The story goes that The Grand Tetons was named by French trappers, who had obviously spent far too much time in the wild. Grand Tetons roughly means large breasts. Anyway, they are grand. More like Glacier then Yellowstone. Interesting fact, if you are coming directly from Yellowstone, you do not pass a ranger station because you never leave the national park system. We were staying at Colter Bay, only about an hour or so from Old Faithful Inn. An easy ride. The mountains here are spectacular. Again, we had fantastic weather, clear, sunny, cool. The trees were turning
Aspen trees I have been told. I have to admit I really did not know what to expect here, but I did not expect these pops of color. Not the reds and oranges of a New England fall, but no less beautiful. We staying at Colter Bay Cabins, these cabins were originally built in the 20's & 30's and moved to their current location in the 50's when the places like Jackson Lake Lodge and Signal Mountain. It is a small little community, it has a grocery store, a gift shop (yes, we did pay a visit) a marina and a few other things.
But it was great for a couple of nights in the fall.
The Grand Tetons is pretty small (compared to other National Parks), but it sure has a lot packed into it. There is Jackson Lake Lodge, where you can sit and look out over a meadow and see the Elk, the occassional bear and perhaps a wolf, all while you drink your favorite cocktail or fake beer. All while waiting for the sun to set behind this:
There is Jenny Lake:
Jenny Lake is crystal blue glacier lake named for the wife of a fur trapper that worked in this area. His name was Beaver Dick Leigh and I am assuming that he trapped beaver and his full name was Richard. Not that he was a dick that chased beaver. Don't worry Dick has his own lake, Leigh Lake is named after him.
We took a boat tour of Jenny Lake, just an hour or so out of our day and well worth it. A local boy, named Jessie, born in Jackson Hole and raised in these mountains. He was full of great information and presented it really well. He had been a history major in college and I really wished I had gone to college and been a history major right then. Anyway, we tooled around the lake and got to look at beautiful things and hear some great stories.
We visited the Jackson Lake Dam. It was a dam good time.
And they had nice pit toilets here. Always a plus.
One morning my beloved and I got up early to go in search of Moose. We went to a little trail near Jackson Lake Lodge, Christian Pond trail. Just right past the horse corral and keep in mind the horses use this trail and had been out not long before we used the trail. Good thing we know what horse poop looks like or we might have been afraid that there was some bear on the trail with some bad digestive problems. We met the lovely Fred & Christine on the trail (they were on their way back) we got to the pond, which by all descriptions was a perfect place for moose to be, but alas no moose were found. We did hear some bear like growling, so we made some noise and turned around and headed by the way we had come.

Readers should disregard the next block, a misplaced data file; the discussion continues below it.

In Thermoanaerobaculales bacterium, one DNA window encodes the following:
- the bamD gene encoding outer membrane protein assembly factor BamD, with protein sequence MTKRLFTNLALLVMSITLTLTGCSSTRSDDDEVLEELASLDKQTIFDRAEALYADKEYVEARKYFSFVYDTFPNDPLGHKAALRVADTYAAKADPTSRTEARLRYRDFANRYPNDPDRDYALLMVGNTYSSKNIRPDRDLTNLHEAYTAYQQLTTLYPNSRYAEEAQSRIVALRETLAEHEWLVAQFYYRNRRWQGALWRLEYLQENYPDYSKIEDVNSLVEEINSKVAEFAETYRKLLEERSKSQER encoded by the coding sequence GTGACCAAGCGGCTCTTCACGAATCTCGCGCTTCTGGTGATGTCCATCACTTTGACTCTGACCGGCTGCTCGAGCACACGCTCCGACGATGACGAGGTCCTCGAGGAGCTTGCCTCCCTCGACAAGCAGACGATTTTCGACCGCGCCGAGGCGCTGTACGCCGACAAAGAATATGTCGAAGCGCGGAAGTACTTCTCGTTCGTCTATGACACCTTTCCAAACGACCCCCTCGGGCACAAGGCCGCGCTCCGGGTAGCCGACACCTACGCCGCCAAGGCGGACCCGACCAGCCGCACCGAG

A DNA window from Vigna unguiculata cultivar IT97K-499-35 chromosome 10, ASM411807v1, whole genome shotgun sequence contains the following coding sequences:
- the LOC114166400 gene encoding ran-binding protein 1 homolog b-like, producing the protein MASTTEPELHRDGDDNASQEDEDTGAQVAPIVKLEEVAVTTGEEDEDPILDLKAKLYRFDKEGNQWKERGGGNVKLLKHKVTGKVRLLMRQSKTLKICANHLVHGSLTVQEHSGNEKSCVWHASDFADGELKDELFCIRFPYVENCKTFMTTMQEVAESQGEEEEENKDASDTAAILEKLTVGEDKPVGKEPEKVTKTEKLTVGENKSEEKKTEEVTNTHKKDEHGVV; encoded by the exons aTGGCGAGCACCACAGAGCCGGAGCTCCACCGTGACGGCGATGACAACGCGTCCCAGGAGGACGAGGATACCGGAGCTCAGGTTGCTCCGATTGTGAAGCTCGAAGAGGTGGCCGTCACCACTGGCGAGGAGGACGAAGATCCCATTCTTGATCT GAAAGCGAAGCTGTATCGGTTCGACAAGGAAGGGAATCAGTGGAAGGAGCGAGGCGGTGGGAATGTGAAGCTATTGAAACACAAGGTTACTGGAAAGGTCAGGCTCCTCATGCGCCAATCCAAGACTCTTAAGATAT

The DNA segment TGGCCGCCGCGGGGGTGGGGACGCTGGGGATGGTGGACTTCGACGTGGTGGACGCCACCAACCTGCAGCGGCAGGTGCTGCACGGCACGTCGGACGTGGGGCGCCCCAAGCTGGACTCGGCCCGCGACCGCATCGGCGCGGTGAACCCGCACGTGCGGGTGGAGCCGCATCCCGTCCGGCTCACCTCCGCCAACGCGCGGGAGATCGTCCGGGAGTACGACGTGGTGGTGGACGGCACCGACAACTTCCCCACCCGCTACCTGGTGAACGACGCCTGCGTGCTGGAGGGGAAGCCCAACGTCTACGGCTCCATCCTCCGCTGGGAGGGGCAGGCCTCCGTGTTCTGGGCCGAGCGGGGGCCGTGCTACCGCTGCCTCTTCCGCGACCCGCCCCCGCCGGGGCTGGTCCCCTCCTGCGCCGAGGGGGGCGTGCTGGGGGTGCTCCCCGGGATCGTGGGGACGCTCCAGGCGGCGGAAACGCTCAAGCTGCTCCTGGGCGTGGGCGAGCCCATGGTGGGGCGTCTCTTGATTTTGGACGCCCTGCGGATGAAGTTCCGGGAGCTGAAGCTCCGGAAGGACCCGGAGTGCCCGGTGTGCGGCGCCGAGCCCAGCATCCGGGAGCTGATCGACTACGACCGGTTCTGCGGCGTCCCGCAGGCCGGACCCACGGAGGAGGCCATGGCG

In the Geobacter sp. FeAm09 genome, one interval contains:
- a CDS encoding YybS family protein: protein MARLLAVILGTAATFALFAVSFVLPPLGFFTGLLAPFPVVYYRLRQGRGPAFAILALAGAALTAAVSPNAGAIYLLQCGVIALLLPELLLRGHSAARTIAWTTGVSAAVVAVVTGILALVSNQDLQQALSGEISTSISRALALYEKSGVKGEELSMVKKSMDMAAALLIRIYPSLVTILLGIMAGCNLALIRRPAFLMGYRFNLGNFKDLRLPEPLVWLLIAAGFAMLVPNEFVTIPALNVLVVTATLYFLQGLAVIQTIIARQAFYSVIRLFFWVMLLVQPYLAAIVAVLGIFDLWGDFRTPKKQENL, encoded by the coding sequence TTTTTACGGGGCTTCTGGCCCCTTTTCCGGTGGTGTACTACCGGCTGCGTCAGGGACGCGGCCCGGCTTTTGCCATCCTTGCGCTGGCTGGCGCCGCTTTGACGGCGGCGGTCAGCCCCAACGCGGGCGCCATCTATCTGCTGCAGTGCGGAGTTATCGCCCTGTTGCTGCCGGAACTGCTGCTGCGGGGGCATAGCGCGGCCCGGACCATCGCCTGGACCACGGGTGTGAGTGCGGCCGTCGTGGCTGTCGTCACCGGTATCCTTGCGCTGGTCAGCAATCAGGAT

You can leave the park pretty easily and at one point we did. I was glad because we came upon this historical site:
We also hit a place called Moose, yes that is the name. We had drinks at a place called Dornans, started out as a homestead and evolved into a very cool place to rest, relax and maybe get a little something to drink. Yes, there was a giftshop here and this is where I had two women tell me that they had just seen moose, I got the details and off we went. We travelled up the road and back, we did not see moose. One would think that at a place called Moose Junction, one would see moose. But no, they were not cooperating. We headed back to the park and pulled up to the ranger station and while chatting to the ranger, asked if anyone had reported see moose in the park today. She told us, yes, over at Oxbow Bend. Well we had been there earlier and did not see any. While I do not usually buy into conspiracy theories, I am beginning to think that everyone you ask about moose lies! What would be the reason? I don't know, but I have a sneaky suspicion that moose do not really exist. Kind of like bigfoot (well, not bigfoot because I do believe that). But the thought of them keeps people coming in search of.
We explored Menors Ferry Landing. Two brothers with homesteads on different side of the Snake River and opened a ferry business to get people from one side to the other. Holiday and Bill Menors tough men that in addition to running a ferry, one of them ran a lime kiln. That is put linestone in an oven and burn it for a few days until you have powdered lime to use to whitewash your house or to throw in your pit toilet. Bill opened a general store on his property. Both brothers stayed in this land for a long time, but eventually moved on to California where they died within a year of each other.
In 1925 a small little chapel was moved to this area:
Next time - the ride home.